There are various methods of prevention to reduce the likelihood of a vehicle getting stolen. These include physical barriers, which make the effort of stealing the vehicle more difficult. Some of these include:

Recovery of stolen vehicles[edit]

Abandoned vehicle after a joyride. Edmonton Alberta, Canada

Recovery rates for stolen vehicles vary, depending on the effort a jurisdiction's police department puts into recovery, and devices a vehicle has installed to assist in the process.

Police departments use various methods of recovering stolen vehicles, such as random checks of vehicles that come in front of a patrol unit, checks of all vehicles parked along a street or within a parking lot using automatic number plate recognition (ANPR) or keeping a watchlist of all the vehicles reported stolen by their owners. Police departments also receive tips on the location of stolen vehicles through[11] or[12] in the United Kingdom.

In the UK, the Driver and Vehicle Licensing Agency (DVLA) provides information on the registration of vehicles to certain companies for consumer protection and anti-fraud purposes. The information may be added to by companies with details from the police, finance and insurance companies. Such companies include CarFax[13] in the US, AutoCheck[14] and CarCheck[15] in the United Kingdom, and Cartell in Ireland, which then provide online car check services for the public and motor trade.[16]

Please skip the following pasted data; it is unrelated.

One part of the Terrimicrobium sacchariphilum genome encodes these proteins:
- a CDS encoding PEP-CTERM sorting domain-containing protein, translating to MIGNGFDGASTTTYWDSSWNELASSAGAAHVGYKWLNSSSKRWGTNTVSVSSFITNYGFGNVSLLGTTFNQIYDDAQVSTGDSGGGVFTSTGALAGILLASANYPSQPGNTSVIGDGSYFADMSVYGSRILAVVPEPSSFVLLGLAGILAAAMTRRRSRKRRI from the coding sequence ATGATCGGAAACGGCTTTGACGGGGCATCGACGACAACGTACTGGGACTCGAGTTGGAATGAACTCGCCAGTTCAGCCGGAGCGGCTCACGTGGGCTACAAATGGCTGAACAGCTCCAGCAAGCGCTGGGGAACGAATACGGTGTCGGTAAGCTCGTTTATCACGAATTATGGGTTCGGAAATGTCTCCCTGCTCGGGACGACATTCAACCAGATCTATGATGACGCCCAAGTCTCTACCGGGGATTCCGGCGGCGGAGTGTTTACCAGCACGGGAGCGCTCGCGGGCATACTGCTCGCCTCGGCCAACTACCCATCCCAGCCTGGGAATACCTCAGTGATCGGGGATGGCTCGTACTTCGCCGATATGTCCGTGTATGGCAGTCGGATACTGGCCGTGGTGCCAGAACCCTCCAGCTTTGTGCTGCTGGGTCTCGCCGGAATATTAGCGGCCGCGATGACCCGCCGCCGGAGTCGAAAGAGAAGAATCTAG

Vehicle tracking systems, such as LoJack, Automatic vehicle location, or Onstar may enable the location of the vehicle to be tracked by local law enforcement or a private company. Other security devices such as DotGuard microdots allow individual parts of a vehicle to also be identified and potentially returned.